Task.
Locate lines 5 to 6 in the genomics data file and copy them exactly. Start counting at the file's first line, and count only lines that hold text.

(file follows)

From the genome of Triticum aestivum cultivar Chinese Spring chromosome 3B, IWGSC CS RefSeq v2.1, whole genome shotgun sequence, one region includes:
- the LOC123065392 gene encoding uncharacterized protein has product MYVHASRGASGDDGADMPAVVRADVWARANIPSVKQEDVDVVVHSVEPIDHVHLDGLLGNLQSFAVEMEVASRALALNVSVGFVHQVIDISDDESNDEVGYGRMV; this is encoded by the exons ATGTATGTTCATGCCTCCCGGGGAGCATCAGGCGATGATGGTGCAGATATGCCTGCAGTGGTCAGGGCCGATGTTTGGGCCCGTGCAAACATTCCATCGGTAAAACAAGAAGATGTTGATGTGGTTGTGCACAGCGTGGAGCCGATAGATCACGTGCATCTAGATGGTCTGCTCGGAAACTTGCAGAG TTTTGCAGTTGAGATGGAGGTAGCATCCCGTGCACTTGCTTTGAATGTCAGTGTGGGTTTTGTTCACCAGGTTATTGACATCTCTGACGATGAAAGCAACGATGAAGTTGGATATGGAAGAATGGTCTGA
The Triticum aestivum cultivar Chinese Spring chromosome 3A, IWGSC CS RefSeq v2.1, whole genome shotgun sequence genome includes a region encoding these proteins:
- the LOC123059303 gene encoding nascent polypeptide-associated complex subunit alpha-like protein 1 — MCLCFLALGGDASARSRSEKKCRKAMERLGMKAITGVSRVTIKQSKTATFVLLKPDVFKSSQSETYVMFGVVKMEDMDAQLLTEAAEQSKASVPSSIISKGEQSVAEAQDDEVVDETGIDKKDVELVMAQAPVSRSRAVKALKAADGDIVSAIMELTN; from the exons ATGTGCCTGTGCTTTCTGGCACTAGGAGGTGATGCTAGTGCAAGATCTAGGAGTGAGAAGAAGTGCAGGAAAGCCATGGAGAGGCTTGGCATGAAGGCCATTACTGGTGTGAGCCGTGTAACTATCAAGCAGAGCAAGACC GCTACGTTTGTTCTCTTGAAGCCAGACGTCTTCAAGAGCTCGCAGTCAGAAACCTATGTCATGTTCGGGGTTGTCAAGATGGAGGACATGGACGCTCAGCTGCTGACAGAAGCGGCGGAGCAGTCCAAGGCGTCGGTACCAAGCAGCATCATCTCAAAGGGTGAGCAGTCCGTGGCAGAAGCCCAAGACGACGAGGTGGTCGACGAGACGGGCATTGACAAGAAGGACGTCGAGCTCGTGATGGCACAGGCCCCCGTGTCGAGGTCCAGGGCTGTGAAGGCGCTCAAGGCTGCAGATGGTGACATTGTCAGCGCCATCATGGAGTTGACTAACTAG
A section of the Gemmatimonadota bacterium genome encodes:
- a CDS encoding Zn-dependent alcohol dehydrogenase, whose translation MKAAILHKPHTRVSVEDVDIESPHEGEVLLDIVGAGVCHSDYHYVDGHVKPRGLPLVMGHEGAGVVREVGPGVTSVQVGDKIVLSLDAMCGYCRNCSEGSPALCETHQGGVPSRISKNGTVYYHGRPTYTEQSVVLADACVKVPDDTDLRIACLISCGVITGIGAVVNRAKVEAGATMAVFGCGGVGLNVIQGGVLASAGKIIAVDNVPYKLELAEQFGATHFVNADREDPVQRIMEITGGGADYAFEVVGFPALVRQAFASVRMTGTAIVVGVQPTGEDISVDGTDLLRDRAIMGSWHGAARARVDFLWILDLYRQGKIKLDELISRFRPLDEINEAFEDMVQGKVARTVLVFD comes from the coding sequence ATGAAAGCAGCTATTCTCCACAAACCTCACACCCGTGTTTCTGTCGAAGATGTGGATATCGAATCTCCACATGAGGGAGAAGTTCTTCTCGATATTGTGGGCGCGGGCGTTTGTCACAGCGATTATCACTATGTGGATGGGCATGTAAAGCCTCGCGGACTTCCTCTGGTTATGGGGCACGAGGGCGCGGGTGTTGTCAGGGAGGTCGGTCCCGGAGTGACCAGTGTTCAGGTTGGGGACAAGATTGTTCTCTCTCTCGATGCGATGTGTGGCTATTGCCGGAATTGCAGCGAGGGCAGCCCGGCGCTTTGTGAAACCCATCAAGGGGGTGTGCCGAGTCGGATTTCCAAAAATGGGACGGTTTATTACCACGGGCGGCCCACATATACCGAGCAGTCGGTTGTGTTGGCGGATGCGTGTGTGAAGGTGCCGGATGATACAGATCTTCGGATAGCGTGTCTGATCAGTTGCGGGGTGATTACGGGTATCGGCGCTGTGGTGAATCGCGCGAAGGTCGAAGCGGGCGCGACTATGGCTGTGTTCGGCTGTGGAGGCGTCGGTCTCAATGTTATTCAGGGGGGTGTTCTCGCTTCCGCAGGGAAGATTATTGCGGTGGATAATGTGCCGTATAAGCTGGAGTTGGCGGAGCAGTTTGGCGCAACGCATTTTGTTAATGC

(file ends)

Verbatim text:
A section of the Gemmatimonadota bacterium genome encodes:
- a CDS encoding Zn-dependent alcohol dehydrogenase, whose translation MKAAILHKPHTRVSVEDVDIESPHEGEVLLDIVGAGVCHSDYHYVDGHVKPRGLPLVMGHEGAGVVREVGPGVTSVQVGDKIVLSLDAMCGYCRNCSEGSPALCETHQGGVPSRISKNGTVYYHGRPTYTEQSVVLADACVKVPDDTDLRIACLISCGVITGIGAVVNRAKVEAGATMAVFGCGGVGLNVIQGGVLASAGKIIAVDNVPYKLELAEQFGATHFVNADREDPVQRIMEITGGGADYAFEVVGFPALVRQAFASVRMTGTAIVVGVQPTGEDISVDGTDLLRDRAIMGSWHGAARARVDFLWILDLYRQGKIKLDELISRFRPLDEINEAFEDMVQGKVARTVLVFD comes from the coding sequence ATGAAAGCAGCTATTCTCCACAAACCTCACACCCGTGTTTCTGTCGAAGATGTGGATATCGAATCTCCACATGAGGGAGAAGTTCTTCTCGATATTGTGGGCGCGGGCGTTTGTCACAGCGATTATCACTATGTGGATGGGCATGTAAAGCCTCGCGGACTTCCTCTGGTTATGGGGCACGAGGGCGCGGGTGTTGTCAGGGAGGTCGGTCCCGGAGTGACCAGTGTTCAGGTTGGGGACAAGATTGTTCTCTCTCTCGATGCGATGTGTGGCTATTGCCGGAATTGCAGCGAGGGCAGCCCGGCGCTTTGTGAAACCCATCAAGGGGGTGTGCCGAGTCGGATTTCCAAAAATGGGACGGTTTATTACCACGGGCGGCCCACATATACCGAGCAGTCGGTTGTGTTGGCGGATGCGTGTGTGAAGGTGCCGGATGATACAGATCTTCGGATAGCGTGTCTGATCAGTTGCGGGGTGATTACGGGTATCGGCGCTGTGGTGAATCGCGCGAAGGTCGAAGCGGGCGCGACTATGGCTGTGTTCGGCTGTGGAGGCGTCGGTCTCAATGTTATTCAGGGGGGTGTTCTCGCTTCCGCAGGGAAGATTATTGCGGTGGATAATGTGCCGTATAAGCTGGAGTTGGCGGAGCAGTTTGGCGCAACGCATTTTGTTAATGC